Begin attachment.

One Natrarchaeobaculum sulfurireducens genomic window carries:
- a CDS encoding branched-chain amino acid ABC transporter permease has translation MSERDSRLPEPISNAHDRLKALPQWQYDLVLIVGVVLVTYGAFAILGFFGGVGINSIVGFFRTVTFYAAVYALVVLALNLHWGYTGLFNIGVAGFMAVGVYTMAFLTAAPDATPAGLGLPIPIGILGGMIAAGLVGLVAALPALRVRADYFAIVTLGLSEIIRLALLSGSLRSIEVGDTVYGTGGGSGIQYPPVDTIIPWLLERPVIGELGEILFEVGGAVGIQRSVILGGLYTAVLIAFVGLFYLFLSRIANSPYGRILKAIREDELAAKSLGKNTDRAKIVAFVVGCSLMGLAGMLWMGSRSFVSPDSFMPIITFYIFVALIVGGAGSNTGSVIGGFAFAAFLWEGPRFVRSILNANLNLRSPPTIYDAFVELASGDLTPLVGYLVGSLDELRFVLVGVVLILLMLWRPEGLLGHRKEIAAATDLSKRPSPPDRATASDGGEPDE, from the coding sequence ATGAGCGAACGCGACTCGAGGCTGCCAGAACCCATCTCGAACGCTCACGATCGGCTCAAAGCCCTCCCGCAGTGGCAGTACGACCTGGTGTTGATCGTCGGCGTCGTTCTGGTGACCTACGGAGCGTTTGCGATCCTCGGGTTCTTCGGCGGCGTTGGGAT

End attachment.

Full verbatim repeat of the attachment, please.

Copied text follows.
One Natrarchaeobaculum sulfurireducens genomic window carries:
- a CDS encoding branched-chain amino acid ABC transporter permease has translation MSERDSRLPEPISNAHDRLKALPQWQYDLVLIVGVVLVTYGAFAILGFFGGVGINSIVGFFRTVTFYAAVYALVVLALNLHWGYTGLFNIGVAGFMAVGVYTMAFLTAAPDATPAGLGLPIPIGILGGMIAAGLVGLVAALPALRVRADYFAIVTLGLSEIIRLALLSGSLRSIEVGDTVYGTGGGSGIQYPPVDTIIPWLLERPVIGELGEILFEVGGAVGIQRSVILGGLYTAVLIAFVGLFYLFLSRIANSPYGRILKAIREDELAAKSLGKNTDRAKIVAFVVGCSLMGLAGMLWMGSRSFVSPDSFMPIITFYIFVALIVGGAGSNTGSVIGGFAFAAFLWEGPRFVRSILNANLNLRSPPTIYDAFVELASGDLTPLVGYLVGSLDELRFVLVGVVLILLMLWRPEGLLGHRKEIAAATDLSKRPSPPDRATASDGGEPDE, from the coding sequence ATGAGCGAACGCGACTCGAGGCTGCCAGAACCCATCTCGAACGCTCACGATCGGCTCAAAGCCCTCCCGCAGTGGCAGTACGACCTGGTGTTGATCGTCGGCGTCGTTCTGGTGACCTACGGAGCGTTTGCGATCCTCGGGTTCTTCGGCGGCGTTGGGAT